Photo credit: Alex Brenner
Bertrand Lesca and Nasi Voutsas met two years ago, and have been making work together ever since. Voutsas is half-Greek, Lesca is French, and their work is distinctive – using on mime, clowning and humour as a lens through which to view big issues and ideas.
The duo’s first show, Eurohouse, tackled Brexit, the economic cricis in Greece and the EU’s role in that, and nationalism, all underscored by a cheesy, Europop soundtrack. New show Palmyra takes the Syrian town of the same name as its starting point, and asks what drives people (in this case ISIS) to destroy and cause harm. It’s heavy stuff, but it’s also very, very funny.
“The humour is really important to us,” says Voutsas. “We try to undercut the intensity with humour. It puts the audience on a weird footing, which is really interesting ground to be on. We like being on uneven ground because it makes you concentrate. We use humour to almost undermine the violence and the anger. We find that balance interesting.”
Lesca continues: “We also have to guage how long we can make people laugh for. How long can we make a moment last? When do people stop laughing? Sometimes a thing is funny, but then because of how long we make it go on for, it becomes very heavy.”
Both admit that Palmyra can be a difficult watch, but it’s more complex than just being a show about destruction. “We can’t sum up our shows in once sentence – that’s what makes us want to do shows,” says Lesca. “If it’s a thing that people really think about a lot, that’s something we want to make a show about. We want to understand our own thoughts about it. It’s really horrible, what’s happening, but we don’t know how we got here – for us, making shows is also about us trying to understand.”
Photo credit: Alex Brenner
I ask about the process of making a show that tries to put such big themes on stage, and Voutsas is thoughtful. “We started making Palmyra with a view to looking at that region, and then that led us into looking at a lot of historical material, radicalisation, and trying to give ourselves lots to think about! With this piece and with Eurohouse, it was a huge topic. With Eurohouse, the EU’s struggles with Greece were still complicated, but it was contained, in a way. This feels like there are so many strands, which was sometimes overwhelming, but was also a really interesting process trying to pinpoint what we wanted to look at.”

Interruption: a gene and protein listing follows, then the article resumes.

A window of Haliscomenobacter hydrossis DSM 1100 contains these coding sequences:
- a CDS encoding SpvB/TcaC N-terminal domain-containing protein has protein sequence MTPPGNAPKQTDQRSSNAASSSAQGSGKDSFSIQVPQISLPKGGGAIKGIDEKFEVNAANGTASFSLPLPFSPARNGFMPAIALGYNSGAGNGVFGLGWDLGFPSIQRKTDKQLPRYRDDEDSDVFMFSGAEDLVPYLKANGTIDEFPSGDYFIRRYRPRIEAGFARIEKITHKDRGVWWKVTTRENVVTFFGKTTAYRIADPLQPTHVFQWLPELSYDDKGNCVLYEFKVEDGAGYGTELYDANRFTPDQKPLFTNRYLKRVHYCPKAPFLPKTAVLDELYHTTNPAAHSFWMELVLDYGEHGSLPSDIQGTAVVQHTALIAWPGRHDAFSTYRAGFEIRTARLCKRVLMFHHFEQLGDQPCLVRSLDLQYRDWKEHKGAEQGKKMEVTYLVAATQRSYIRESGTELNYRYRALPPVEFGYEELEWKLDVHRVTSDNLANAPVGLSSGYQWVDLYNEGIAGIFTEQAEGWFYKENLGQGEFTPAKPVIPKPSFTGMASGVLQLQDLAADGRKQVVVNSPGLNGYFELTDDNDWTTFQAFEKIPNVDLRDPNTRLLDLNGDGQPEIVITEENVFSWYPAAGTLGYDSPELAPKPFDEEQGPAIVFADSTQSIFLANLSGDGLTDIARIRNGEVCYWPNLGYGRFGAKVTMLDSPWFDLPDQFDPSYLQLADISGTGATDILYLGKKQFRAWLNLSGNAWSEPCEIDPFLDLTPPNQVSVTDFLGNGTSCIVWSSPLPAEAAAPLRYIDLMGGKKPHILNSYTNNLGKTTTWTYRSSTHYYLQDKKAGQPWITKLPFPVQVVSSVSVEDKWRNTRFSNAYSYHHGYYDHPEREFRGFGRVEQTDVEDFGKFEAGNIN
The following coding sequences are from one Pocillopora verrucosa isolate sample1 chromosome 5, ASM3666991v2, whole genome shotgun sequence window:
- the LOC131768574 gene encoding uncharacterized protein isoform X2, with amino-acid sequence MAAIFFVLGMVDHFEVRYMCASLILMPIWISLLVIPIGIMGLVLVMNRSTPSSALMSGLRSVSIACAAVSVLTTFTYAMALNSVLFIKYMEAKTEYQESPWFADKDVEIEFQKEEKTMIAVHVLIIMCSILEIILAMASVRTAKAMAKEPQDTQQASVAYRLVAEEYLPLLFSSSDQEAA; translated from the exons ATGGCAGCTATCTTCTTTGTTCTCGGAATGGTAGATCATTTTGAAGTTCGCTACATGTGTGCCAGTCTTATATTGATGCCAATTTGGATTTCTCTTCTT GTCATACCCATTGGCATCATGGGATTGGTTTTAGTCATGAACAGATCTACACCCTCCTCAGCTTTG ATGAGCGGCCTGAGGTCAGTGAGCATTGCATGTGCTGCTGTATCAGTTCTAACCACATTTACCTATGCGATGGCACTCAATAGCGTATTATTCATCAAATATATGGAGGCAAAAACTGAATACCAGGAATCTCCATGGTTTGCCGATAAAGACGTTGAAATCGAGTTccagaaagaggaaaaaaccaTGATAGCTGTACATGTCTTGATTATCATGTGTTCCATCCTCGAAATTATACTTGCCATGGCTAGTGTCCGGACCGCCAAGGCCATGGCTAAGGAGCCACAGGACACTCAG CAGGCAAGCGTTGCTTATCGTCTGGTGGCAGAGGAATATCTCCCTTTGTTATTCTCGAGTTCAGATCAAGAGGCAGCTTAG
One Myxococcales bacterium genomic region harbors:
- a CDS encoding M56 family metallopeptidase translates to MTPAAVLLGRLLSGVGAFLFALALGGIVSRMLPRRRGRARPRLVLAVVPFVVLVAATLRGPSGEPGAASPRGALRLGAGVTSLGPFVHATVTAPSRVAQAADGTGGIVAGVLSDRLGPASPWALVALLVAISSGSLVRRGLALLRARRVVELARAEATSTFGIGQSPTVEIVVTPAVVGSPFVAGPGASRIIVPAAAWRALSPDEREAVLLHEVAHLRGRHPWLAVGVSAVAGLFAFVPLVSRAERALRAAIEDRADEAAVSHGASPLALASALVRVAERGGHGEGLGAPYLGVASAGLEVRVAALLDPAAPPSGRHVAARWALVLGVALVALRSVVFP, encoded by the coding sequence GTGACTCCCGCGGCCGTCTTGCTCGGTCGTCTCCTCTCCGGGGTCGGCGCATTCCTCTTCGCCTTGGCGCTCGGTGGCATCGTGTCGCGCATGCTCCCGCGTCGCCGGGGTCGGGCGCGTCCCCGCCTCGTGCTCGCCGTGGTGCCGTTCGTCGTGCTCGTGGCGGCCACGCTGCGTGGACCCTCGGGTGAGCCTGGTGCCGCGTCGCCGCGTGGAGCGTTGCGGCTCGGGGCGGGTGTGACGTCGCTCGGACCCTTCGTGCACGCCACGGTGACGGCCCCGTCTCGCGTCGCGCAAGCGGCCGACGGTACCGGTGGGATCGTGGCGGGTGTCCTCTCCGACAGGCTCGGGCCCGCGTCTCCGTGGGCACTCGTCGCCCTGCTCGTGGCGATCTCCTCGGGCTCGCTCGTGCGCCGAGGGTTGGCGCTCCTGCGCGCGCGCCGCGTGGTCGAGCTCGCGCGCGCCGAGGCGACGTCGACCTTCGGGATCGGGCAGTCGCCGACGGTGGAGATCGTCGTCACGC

Eurohouse used Voutsas’s Greek heritage and Lesca’s Frenchness to raise interesting questions about the EU and its role in Greece’s economic crisis, and how the UK’s EU referendum might change the EU’s role and approach. It felt very much like the two performers’ personal experiences formed part of the show, and they played versions of themselves on stage. Both tell me, though, that Palmyra is just as personal, despite neither having an explicit connection to the Middle East.
“I think it feels very personal,” says Lesca. “Us wanting to do a show about Palmyra happened because of the Paris attack, too. It was such a huge thing, and we also wanted to question the reaction that it prompted. How is it that after such a attack, a country can say, as a nation, we stand against this, and we are going to attack back, no matter what the cost?”
“It felt like the nation whole-heartedly supported that. In a way, we felt very much included in that – we were very shocked and that makes people do strange things. That was the personal trigger for making a show like Palymra. The personal trigger for Eurohouse was feeling the injustice of how the EU treated Greece. For Palmyra, it’s almost going further – it feels like it’s even more about us, and about us working together.”
Their working relationship is an interesting one, with the versions of themselves they play onstage often being adverserial, violent, angry. Lesca explains this process: “In Eurohouse, Nasi was being really humiliated. And in Palmyra, he’s being humiliated again, and at some point he feels a desire for revenge. We wanted to look at that anger. Making these two pieces helped us to understand how radicalisation could happen. We were always trying to see it from the other side, the other perspective. Why do some people feel the need to destory these monuments, to execute people? We wanted to question that impulse.”
Photo credit: Alex Brenner
Despite being called Palmyra, Voutsas and Lesca believe that the piece speaks to many different contexts. A lot of the artists from the Arab Arts Focus at Summerhall, including Syrians and Palestinians, came to see it, they tell me. “The conversations we had afterwards with people from the region, really made us feel that we are able to tell a story like this,” continues Lesca. “People have said it feels very truthful.”
“When we played BE Fest in Birmingham, there was a Taiwanese programmer, and for him, it was something he could completely relate to, but on a different level. For him, it was all about Taiwan and how the country had been invaded. I think that as much as it’s called Palmyra, a lot of people come and see it without knowing anything about Palmyra, and they read their own things into it.”
Voutsas agrees: “How open we leave it helps, too. It gives it that space for people to keep thinking. We decided to call the show Palmyra, and you’re allowed to see that in it, but the feelings that we try and boil it down to are such human feelings. It’s quite base feelings. You can put a lot of different things onto it. We want to leave an audience cogitating, letting the piece just settle afterwards.”
Palmyra by Bertand Lesca and Nasi Voutsas was a Late Recommendation as part of the 2017 Edinburgh Showcase.